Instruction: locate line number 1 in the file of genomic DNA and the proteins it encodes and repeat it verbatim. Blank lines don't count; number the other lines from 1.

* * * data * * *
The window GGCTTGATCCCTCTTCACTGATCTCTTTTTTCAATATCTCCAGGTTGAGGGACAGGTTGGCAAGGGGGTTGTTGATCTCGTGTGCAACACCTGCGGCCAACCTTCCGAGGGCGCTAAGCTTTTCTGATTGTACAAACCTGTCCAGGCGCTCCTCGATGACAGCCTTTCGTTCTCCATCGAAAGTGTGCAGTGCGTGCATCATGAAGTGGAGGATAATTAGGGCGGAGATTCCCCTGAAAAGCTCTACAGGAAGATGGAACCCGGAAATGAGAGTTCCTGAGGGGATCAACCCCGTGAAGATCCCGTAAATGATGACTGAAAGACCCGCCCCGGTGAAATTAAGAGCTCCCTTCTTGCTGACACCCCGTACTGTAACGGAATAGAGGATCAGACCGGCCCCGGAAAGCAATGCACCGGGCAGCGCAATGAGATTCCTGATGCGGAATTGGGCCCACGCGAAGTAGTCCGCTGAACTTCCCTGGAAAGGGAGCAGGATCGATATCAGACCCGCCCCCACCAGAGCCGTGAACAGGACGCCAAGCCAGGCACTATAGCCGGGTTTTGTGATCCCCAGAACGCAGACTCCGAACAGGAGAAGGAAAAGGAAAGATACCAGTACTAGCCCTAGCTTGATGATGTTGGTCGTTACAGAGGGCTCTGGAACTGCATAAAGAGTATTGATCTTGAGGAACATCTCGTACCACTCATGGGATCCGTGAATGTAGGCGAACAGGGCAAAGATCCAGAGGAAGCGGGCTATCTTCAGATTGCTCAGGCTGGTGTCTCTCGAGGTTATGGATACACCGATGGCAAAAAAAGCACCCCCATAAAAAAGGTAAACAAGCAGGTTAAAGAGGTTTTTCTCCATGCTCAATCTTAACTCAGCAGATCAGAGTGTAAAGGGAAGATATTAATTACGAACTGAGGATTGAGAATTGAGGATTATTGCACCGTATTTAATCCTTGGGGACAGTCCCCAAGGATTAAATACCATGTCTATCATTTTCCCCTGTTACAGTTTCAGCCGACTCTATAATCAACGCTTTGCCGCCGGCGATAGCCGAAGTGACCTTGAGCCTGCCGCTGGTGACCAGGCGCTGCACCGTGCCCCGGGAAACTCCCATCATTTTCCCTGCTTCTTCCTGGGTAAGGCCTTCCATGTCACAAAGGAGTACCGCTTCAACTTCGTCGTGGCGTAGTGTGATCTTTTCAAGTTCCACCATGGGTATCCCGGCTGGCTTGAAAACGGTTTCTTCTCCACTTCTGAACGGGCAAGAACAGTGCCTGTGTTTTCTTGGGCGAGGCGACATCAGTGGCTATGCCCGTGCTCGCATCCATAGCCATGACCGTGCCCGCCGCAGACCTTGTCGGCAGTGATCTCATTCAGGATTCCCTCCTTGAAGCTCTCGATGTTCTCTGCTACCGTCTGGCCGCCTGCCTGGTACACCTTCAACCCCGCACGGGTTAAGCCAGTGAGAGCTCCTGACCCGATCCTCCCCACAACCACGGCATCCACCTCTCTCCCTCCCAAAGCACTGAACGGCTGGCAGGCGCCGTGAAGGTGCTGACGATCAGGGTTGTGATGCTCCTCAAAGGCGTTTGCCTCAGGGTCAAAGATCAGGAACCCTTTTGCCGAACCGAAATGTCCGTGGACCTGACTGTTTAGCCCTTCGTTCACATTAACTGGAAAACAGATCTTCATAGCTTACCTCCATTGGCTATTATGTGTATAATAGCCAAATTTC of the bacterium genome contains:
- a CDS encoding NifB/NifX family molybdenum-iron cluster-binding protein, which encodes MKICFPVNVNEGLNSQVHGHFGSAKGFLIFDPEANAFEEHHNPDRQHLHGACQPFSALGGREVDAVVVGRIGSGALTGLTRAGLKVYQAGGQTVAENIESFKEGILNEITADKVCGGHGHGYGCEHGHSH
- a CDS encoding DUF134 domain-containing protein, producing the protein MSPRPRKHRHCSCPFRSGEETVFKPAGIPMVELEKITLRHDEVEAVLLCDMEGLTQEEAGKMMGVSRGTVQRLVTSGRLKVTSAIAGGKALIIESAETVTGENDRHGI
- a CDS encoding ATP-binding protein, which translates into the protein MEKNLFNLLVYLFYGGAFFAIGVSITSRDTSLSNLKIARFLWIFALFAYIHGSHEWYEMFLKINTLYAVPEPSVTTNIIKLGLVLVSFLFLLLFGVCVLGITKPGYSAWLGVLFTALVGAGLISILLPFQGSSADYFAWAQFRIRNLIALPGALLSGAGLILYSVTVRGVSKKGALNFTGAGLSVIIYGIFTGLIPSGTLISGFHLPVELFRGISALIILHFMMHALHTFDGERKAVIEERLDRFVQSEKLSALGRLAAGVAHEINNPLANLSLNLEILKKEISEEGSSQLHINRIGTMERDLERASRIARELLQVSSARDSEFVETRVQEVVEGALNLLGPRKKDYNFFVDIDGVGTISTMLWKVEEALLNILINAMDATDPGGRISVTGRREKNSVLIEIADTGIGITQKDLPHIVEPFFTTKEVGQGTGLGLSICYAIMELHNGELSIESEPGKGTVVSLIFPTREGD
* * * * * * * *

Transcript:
The window GGCTTGATCCCTCTTCACTGATCTCTTTTTTCAATATCTCCAGGTTGAGGGACAGGTTGGCAAGGGGGTTGTTGATCTCGTGTGCAACACCTGCGGCCAACCTTCCGAGGGCGCTAAGCTTTTCTGATTGTACAAACCTGTCCAGGCGCTCCTCGATGACAGCCTTTCGTTCTCCATCGAAAGTGTGCAGTGCGTGCATCATGAAGTGGAGGATAATTAGGGCGGAGATTCCCCTGAAAAGCTCTACAGGAAGATGGAACCCGGAAATGAGAGTTCCTGAGGGGATCAACCCCGTGAAGATCCCGTAAATGATGACTGAAAGACCCGCCCCGGTGAAATTAAGAGCTCCCTTCTTGCTGACACCCCGTACTGTAACGGAATAGAGGATCAGACCGGCCCCGGAAAGCAATGCACCGGGCAGCGCAATGAGATTCCTGATGCGGAATTGGGCCCACGCGAAGTAGTCCGCTGAACTTCCCTGGAAAGGGAGCAGGATCGATATCAGACCCGCCCCCACCAGAGCCGTGAACAGGACGCCAAGCCAGGCACTATAGCCGGGTTTTGTGATCCCCAGAACGCAGACTCCGAACAGGAGAAGGAAAAGGAAAGATACCAGTACTAGCCCTAGCTTGATGATGTTGGTCGTTACAGAGGGCTCTGGAACTGCATAAAGAGTATTGATCTTGAGGAACATCTCGTACCACTCATGGGATCCGTGAATGTAGGCGAACAGGGCAAAGATCCAGAGGAAGCGGGCTATCTTCAGATTGCTCAGGCTGGTGTCTCTCGAGGTTATGGATACACCGATGGCAAAAAAAGCACCCCCATAAAAAAGGTAAACAAGCAGGTTAAAGAGGTTTTTCTCCATGCTCAATCTTAACTCAGCAGATCAGAGTGTAAAGGGAAGATATTAATTACGAACTGAGGATTGAGAATTGAGGATTATTGCACCGTATTTAATCCTTGGGGACAGTCCCCAAGGATTAAATACCATGTCTATCATTTTCCCCTGTTACAGTTTCAGCCGACTCTATAATCAACGCTTTGCCGCCGGCGATAGCCGAAGTGACCTTGAGCCTGCCGCTGGTGACCAGGCGCTGCACCGTGCCCCGGGAAACTCCCATCATTTTCCCTGCTTCTTCCTGGGTAAGGCCTTCCATGTCACAAAGGAGTACCGCTTCAACTTCGTCGTGGCGTAGTGTGATCTTTTCAAGTTCCACCATGGGTATCCCGGCTGGCTTGAAAACGGTTTCTTCTCCACTTCTGAACGGGCAAGAACAGTGCCTGTGTTTTCTTGGGCGAGGCGACATCAGTGGCTATGCCCGTGCTCGCATCCATAGCCATGACCGTGCCCGCCGCAGACCTTGTCGGCAGTGATCTCATTCAGGATTCCCTCCTTGAAGCTCTCGATGTTCTCTGCTACCGTCTGGCCGCCTGCCTGGTACACCTTCAACCCCGCACGGGTTAAGCCAGTGAGAGCTCCTGACCCGATCCTCCCCACAACCACGGCATCCACCTCTCTCCCTCCCAAAGCACTGAACGGCTGGCAGGCGCCGTGAAGGTGCTGACGATCAGGGTTGTGATGCTCCTCAAAGGCGTTTGCCTCAGGGTCAAAGATCAGGAACCCTTTTGCCGAACCGAAATGTCCGTGGACCTGACTGTTTAGCCCTTCGTTCACATTAACTGGAAAACAGATCTTCATAGCTTACCTCCATTGGCTATTATGTGTATAATAGCCAAATTTC of the bacterium genome contains: